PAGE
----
Queen’s spin-out VascVersa secures £500,000 to shake up cell therapy

8 Aug 2022

Timothy Allsopp, Stuart Gaffikin, Reinhold Medina, Aidan Courtney, Stuart McKeown, Alan Stitt, Christina O'Neill and David Moore. Image: Andrew Towe

The Belfast-based start-up is developing a vascular regeneration treatment for people with conditions such as diabetic foot ulcers.

VascVersa, a medtech spin-out from Queen’s University Belfast, has secured more than £500,000 in fresh funding.

This will be used to accelerate the development of a novel cell therapy to promote the creation of new blood vessels.

The investment round was backed by Co-Fund NI, the Innovation Investment Fund, angel investors from the Halo Business Angel Network and QUBIS – the commercialisation arm of Queen’s University.

It comes following a “six-figure” funding round last year and a recent Innovate UK Biomedical Catalyst grant for an £800,000 project.

VascVersa is developing Angicyte, a cell therapy treatment for vascular regeneration and repair.

It is looking to help patients with vascular diseases and chronic wounds by using vasoreparative cells derived from umbilical cord blood. The aim is to promote healing by making new blood vessels, leading to improved blood supply.

The Belfast-based company’s first target is chronic non-healing wounds such as diabetic foot ulcers, but it plans to investigate if its therapy could also be used for treating other vascular conditions.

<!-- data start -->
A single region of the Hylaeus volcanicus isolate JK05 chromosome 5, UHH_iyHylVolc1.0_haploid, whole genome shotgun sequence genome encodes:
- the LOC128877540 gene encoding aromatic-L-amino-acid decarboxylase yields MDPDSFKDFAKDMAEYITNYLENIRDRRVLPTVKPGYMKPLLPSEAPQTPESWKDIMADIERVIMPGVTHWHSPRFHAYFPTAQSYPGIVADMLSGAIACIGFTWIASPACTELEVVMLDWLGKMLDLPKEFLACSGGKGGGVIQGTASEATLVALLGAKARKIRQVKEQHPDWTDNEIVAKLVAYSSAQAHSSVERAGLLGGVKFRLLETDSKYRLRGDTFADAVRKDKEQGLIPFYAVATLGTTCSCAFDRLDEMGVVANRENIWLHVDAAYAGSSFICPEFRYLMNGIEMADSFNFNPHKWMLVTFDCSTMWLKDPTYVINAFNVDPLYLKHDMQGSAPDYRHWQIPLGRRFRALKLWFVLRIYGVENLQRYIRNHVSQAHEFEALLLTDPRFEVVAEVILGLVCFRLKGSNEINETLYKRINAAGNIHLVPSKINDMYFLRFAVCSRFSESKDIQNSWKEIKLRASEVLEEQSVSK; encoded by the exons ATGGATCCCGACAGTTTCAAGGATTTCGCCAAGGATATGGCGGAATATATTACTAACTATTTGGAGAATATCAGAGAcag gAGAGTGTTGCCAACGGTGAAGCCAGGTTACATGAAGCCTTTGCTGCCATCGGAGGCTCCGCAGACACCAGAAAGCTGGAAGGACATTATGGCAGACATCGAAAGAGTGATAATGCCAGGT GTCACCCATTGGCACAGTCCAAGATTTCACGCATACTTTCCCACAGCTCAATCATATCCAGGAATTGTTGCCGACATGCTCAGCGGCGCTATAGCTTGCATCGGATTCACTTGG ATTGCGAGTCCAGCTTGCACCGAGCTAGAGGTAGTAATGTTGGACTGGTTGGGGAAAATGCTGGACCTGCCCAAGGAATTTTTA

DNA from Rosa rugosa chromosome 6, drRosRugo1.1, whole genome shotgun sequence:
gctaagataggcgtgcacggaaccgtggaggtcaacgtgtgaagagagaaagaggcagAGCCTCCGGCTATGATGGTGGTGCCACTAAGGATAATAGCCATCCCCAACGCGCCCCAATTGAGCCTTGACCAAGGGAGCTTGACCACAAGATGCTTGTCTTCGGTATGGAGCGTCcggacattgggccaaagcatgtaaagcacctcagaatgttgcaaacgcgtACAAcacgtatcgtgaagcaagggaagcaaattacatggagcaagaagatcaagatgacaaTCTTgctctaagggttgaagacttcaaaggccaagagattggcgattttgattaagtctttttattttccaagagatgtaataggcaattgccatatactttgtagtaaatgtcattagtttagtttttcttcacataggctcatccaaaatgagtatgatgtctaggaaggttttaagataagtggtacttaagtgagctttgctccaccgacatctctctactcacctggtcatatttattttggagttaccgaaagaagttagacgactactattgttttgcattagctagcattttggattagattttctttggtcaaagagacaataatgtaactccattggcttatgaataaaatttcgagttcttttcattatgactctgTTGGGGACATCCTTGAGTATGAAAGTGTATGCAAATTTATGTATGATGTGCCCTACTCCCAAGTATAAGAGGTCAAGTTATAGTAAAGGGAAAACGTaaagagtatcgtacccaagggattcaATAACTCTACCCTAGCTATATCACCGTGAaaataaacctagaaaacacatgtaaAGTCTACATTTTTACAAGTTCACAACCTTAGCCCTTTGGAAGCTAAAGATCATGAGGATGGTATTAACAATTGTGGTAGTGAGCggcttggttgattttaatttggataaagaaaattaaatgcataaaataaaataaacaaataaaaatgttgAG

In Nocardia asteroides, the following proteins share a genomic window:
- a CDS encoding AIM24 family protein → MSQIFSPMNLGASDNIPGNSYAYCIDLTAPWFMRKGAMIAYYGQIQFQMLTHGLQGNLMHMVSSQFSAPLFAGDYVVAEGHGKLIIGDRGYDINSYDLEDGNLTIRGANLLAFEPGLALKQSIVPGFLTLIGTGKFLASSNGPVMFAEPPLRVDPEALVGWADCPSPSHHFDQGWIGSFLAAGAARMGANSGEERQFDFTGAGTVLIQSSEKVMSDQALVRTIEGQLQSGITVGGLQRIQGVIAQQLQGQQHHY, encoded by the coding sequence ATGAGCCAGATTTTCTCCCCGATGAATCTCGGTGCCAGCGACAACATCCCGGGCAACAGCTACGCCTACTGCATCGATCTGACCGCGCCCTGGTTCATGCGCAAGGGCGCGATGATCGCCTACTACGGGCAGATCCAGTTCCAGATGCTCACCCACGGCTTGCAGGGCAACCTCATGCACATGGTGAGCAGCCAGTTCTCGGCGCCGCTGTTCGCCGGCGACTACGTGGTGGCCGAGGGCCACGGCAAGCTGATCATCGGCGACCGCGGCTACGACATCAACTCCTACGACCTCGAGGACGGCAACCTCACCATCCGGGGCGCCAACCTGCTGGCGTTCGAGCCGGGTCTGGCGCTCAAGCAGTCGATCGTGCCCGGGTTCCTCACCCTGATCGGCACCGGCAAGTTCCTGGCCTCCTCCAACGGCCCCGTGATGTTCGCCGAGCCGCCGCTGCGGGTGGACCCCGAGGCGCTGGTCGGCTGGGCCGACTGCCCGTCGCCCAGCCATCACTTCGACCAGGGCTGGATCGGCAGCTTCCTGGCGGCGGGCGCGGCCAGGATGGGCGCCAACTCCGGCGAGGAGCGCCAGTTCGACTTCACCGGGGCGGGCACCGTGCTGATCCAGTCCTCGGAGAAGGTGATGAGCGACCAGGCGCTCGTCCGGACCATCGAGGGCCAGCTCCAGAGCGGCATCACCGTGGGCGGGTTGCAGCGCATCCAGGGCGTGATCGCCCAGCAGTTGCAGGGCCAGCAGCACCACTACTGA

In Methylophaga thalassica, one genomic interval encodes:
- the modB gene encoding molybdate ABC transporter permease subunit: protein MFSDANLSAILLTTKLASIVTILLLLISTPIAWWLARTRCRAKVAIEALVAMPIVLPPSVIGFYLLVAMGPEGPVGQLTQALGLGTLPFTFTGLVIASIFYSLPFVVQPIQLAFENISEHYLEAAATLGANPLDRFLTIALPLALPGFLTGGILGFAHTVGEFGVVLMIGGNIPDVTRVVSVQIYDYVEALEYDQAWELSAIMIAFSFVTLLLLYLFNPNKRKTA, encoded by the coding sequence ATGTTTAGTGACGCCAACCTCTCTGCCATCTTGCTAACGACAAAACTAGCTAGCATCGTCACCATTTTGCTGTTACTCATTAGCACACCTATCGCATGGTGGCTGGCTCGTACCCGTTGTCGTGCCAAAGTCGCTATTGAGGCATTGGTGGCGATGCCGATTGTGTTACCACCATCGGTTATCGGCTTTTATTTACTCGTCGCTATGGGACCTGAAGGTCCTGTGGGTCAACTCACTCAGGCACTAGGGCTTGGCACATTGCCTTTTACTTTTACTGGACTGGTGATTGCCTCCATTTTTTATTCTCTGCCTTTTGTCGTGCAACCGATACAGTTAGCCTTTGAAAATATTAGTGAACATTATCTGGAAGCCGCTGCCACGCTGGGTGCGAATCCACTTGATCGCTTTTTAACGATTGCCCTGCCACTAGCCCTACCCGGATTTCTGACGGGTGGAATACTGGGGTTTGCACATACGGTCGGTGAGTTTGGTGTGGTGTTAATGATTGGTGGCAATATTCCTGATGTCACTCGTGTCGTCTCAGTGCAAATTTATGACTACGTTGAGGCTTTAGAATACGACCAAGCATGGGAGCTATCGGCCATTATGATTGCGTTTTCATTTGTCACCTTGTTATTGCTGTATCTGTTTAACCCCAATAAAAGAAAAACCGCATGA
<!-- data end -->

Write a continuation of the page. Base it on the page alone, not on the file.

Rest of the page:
Christina O’Neill, CEO of VascVersa, described the fresh investment as a “significant milestone” for the emerging medtech company.

“It will enable us to accelerate development of our first product for diabetic foot ulcers and also develop our technology for other vascular diseases.”

Aidan Courtney, chair of the start-up, added that the investment will also help expand its research facilities and develop new products based on its “groundbreaking technology”.

VascVersa is currently coordinating research taking place in Belfast, London and Edinburgh. It is working on an Innovate UK-funded project with the Cell and Gene Therapy Catapult, the Scottish National Blood Transfusion Service and Queen’s University Belfast to develop the Angicyte therapy.

The start-up recently spun out of Queen’s but builds on more than 20 years of research at the university.

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Sarah Harford is sub-editor of Silicon Republic